A federal district judge yesterday dismissed an effort by conservation groups to force U.S. EPA to regulate lead bullets as an environmental toxin, showing broad deference to the agency in light of a recent Supreme Court ruling.
Judge Emmet G. Sullivan of the U.S. District Court for the District of Columbia ruled that EPA acted within its authority in denying a petition from the Center for Biological Diversity and other groups to limit the use of lead bullets under the 1976 Toxic Substances Control Act, or TSCA.
The petition was the second from the center and other wildlife groups. EPA denied the groups' 2010 petition, saying TSCA didn't grant it authority over lead ammunition. When that decision was challenged in court, Sullivan ruled the conservationists had waited too long to file their lawsuit.
In 2012, the center led a coalition of about 100 groups -- most different from the original petitioners -- in filing another EPA petition. The agency swiftly characterized it as a petition for "reconsideration" and denied it. The groups filed another lawsuit, but Sullivan again sided with the agency yesterday.
The ruling caught the center's attorney, Adam Keats, off guard because Sullivan had appeared sympathetic to the groups' case during arguments yesterday.
Sullivan had suggested the 2012 petition was different because the vast majority of the petitioners were different from the first. Only two, he noted, were the same, suggesting that perhaps EPA jumped to its conclusion that it was a petition for reconsideration.
"Suppose it was entirely new parties," Sullivan asked federal lawyers, "would they be properly before the agency?"
Sullivan went on: "How do these folks get their day before the agency?"
The judge also seemed concerned that by foreclosing this challenge, he was denying the center's legal avenues to challenge EPA's decisions. "All they want is their day in court," he said.
Keats speculated that Sullivan may have been hinting at a way conservationists could find a way around EPA's recent decision -- filing a new petition from entirely new parties.
The Center for Biological Diversity and other groups have long pushed for tighter restrictions on lead ammunition, arguing that the bullets containing the potent neurotoxin pose a threat to wildlife.
Bullet makers and hunting groups, including the National Rifle Association and Safari Club, have steadfastly opposed the effort, contending that there is no evidence the ammunition does, in fact, harm wildlife. They also note how much more expensive nonlead bullets are.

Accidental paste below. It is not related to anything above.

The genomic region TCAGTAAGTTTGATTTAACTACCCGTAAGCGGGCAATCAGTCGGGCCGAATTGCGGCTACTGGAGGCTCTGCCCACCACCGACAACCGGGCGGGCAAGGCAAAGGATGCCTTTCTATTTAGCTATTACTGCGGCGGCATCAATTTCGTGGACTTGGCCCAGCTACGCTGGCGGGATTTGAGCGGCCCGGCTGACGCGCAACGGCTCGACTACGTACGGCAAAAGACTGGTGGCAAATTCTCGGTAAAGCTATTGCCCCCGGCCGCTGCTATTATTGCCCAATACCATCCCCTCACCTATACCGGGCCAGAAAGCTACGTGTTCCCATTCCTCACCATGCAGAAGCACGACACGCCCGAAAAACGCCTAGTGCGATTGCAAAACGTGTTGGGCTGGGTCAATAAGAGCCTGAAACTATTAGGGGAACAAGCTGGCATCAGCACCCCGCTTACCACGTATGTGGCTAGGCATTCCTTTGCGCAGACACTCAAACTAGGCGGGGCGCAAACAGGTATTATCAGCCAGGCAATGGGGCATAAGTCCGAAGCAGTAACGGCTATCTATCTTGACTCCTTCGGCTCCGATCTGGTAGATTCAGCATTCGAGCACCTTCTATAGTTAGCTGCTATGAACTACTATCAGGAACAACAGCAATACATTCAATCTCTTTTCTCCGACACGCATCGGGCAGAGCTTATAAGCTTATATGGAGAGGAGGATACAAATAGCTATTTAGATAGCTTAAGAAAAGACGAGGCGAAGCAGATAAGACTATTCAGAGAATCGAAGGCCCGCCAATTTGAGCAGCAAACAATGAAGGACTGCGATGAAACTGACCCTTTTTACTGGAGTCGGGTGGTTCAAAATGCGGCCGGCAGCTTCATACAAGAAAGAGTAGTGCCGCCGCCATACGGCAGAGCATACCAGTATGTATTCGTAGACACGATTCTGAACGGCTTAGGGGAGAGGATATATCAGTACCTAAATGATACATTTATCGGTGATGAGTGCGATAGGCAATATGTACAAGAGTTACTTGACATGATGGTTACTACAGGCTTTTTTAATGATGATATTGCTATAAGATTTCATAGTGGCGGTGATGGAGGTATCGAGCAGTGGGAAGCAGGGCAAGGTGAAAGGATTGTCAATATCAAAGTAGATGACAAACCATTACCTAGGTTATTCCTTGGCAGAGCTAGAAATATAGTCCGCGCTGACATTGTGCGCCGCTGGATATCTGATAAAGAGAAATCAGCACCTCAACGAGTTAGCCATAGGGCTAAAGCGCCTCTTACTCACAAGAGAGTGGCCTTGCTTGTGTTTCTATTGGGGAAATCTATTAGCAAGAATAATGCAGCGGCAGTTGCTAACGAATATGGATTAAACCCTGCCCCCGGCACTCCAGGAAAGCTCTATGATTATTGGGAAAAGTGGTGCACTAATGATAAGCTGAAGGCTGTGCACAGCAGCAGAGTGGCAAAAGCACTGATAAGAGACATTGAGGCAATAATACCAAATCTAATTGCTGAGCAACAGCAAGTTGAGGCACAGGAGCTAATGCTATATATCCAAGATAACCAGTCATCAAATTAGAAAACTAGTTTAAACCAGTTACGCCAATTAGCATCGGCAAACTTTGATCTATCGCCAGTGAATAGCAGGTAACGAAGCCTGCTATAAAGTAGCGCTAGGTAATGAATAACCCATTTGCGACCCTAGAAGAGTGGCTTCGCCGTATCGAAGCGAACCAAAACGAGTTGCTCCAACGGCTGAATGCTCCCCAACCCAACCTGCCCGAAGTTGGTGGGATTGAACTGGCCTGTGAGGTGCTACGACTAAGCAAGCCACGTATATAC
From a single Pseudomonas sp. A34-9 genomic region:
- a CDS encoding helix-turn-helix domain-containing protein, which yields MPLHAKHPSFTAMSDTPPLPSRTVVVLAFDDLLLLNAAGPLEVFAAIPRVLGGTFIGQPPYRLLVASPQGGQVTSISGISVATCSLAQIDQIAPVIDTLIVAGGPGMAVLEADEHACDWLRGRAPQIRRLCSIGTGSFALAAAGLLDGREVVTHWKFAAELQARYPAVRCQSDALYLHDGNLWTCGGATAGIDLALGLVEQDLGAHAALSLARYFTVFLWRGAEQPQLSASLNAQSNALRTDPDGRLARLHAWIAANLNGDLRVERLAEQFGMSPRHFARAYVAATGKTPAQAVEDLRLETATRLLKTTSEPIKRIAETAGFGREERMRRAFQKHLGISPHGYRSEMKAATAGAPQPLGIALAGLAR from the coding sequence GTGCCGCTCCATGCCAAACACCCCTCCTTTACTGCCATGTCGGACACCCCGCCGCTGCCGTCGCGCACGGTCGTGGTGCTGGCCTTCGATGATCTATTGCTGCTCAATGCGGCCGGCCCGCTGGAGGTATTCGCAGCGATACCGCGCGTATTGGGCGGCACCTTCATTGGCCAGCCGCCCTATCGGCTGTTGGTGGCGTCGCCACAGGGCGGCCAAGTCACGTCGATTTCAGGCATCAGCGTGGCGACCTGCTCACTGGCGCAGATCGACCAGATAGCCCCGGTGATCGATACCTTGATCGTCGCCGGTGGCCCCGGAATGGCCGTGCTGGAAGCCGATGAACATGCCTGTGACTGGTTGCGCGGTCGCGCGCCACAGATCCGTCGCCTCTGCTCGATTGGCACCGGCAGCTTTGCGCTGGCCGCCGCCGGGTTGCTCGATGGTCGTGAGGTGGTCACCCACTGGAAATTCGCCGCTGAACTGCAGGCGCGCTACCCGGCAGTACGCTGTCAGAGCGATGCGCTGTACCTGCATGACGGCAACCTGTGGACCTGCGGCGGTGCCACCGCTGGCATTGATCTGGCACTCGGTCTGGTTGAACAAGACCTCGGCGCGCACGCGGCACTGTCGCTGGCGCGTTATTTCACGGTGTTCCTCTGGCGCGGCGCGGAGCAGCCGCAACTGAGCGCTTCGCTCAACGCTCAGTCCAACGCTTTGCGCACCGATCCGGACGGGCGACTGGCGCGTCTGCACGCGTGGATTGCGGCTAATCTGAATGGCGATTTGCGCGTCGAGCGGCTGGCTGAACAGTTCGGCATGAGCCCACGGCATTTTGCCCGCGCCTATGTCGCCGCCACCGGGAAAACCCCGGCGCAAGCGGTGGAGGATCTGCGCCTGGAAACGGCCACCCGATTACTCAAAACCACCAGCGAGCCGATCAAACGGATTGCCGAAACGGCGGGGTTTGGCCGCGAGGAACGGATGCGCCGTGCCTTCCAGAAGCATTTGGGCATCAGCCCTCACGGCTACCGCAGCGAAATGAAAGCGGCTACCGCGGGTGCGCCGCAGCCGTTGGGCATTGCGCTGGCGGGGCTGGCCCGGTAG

Ultimately, Sullivan may have been swayed by Monday's Supreme Court decision in City of Arlington v. Federal Communications Commission, which said courts must give agencies broad deference to determine their own jurisdictional authority (Greenwire, May 23).
Justin Heminger of the Justice Department, representing EPA, said as much during the arguments. "The agency gets deference," he said referring to the Supreme Court case. "We think that is relevant."
Keats, the center's lawyer, called that rationale for the ruling "disturbing."
"The judge is accepting that there is virtually no judicial review of a very suspect decision by the agency that they don't have the authority to regulate lead shot," Keats said.
Roger Martella, a former EPA general counsel at Sidley Austin who represented the National Shooting Sports Foundation in opposing the center, said Sullivan's reversal isn't unusual.
"It's not uncommon in oral argument for a judge to be sympathetic to the side that's not going to prevail," Martella said. "As lawyers, we always have to remind ourselves not to read too much into the questions and the tone during oral argument."
But Martella agreed that the Arlington decision likely factored into Sullivan's decision.
"I do think that the Supreme Court's decision from last Monday made it significantly harder for the plaintiffs to present their argument," he said.
The lawsuit garnered significant attention last year when Sen. Jon Tester (D-Mont.) included a ban on regulating lead bullets in a package of hunting, fishing and conservation measures. The legislation led to a lobbying push from activists on both sides of the issue, but the measure eventually stalled because of an unrelated budget matter and opposition from Senate Environment and Public Works Committee Chairwoman Barbara Boxer (D-Calif.) (Greenwire, Dec. 21, 2012).
A few lead ammunition bans already exist. California has prohibited its use in central and southern California where the endangered California condor lives. The Golden State is currently considering expanding that ban to the entire state. Arizona has a voluntary ban in place.
Condors, one of the world's most endangered birds, feast in groups -- so one carcass contaminated with lead bullets can poison several birds. Government officials continue to struggle with condor exposure to lead, however, and some have raised questions about the effectiveness of mandatory bans (Greenwire, April 30.)
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